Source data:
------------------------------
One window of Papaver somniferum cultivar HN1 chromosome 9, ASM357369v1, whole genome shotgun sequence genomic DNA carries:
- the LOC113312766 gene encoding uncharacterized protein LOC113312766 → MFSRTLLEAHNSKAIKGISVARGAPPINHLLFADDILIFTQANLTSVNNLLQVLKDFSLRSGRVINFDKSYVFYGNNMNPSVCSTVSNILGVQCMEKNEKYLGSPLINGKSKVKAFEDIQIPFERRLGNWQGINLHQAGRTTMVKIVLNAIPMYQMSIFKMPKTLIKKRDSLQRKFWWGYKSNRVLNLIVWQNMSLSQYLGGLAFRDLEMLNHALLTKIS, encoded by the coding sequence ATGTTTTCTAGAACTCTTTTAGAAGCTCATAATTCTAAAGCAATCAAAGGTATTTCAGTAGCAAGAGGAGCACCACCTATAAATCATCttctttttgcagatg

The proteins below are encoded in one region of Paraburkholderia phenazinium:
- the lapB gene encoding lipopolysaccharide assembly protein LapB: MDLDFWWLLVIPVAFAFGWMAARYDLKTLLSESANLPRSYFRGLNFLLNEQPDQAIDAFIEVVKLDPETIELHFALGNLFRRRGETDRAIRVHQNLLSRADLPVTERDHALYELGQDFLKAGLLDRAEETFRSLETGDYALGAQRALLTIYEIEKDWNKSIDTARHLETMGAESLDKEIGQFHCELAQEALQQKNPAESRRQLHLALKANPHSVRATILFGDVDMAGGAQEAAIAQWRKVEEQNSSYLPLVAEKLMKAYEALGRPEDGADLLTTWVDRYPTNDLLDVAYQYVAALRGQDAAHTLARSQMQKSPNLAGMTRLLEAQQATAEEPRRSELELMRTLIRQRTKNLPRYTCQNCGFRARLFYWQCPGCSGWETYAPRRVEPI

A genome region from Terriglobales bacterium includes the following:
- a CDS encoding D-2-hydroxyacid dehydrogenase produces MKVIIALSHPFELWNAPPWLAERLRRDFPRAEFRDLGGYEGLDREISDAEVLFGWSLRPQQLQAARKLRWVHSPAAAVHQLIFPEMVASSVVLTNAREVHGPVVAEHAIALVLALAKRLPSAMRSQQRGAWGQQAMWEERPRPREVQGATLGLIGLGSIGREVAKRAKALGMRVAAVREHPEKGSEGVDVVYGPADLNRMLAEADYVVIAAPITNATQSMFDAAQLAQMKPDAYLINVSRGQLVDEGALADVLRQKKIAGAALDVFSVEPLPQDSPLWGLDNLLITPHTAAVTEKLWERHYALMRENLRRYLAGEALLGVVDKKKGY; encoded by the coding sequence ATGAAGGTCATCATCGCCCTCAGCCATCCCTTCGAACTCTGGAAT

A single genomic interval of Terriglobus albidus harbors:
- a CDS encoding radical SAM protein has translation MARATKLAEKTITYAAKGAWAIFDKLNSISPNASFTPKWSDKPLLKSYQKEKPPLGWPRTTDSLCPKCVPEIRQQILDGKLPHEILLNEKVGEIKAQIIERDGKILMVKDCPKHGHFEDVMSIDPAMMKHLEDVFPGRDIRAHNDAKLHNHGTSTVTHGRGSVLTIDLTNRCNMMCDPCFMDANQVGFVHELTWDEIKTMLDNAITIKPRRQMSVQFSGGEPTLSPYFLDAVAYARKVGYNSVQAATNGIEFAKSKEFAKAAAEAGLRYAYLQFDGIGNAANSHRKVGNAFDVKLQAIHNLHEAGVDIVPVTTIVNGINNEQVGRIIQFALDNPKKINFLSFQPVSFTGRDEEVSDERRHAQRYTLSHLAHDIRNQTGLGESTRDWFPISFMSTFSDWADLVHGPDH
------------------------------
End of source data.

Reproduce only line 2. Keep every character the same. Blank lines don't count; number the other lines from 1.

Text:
- the LOC113312766 gene encoding uncharacterized protein LOC113312766 → MFSRTLLEAHNSKAIKGISVARGAPPINHLLFADDILIFTQANLTSVNNLLQVLKDFSLRSGRVINFDKSYVFYGNNMNPSVCSTVSNILGVQCMEKNEKYLGSPLINGKSKVKAFEDIQIPFERRLGNWQGINLHQAGRTTMVKIVLNAIPMYQMSIFKMPKTLIKKRDSLQRKFWWGYKSNRVLNLIVWQNMSLSQYLGGLAFRDLEMLNHALLTKIS, encoded by the coding sequence ATGTTTTCTAGAACTCTTTTAGAAGCTCATAATTCTAAAGCAATCAAAGGTATTTCAGTAGCAAGAGGAGCACCACCTATAAATCATCttctttttgcagatg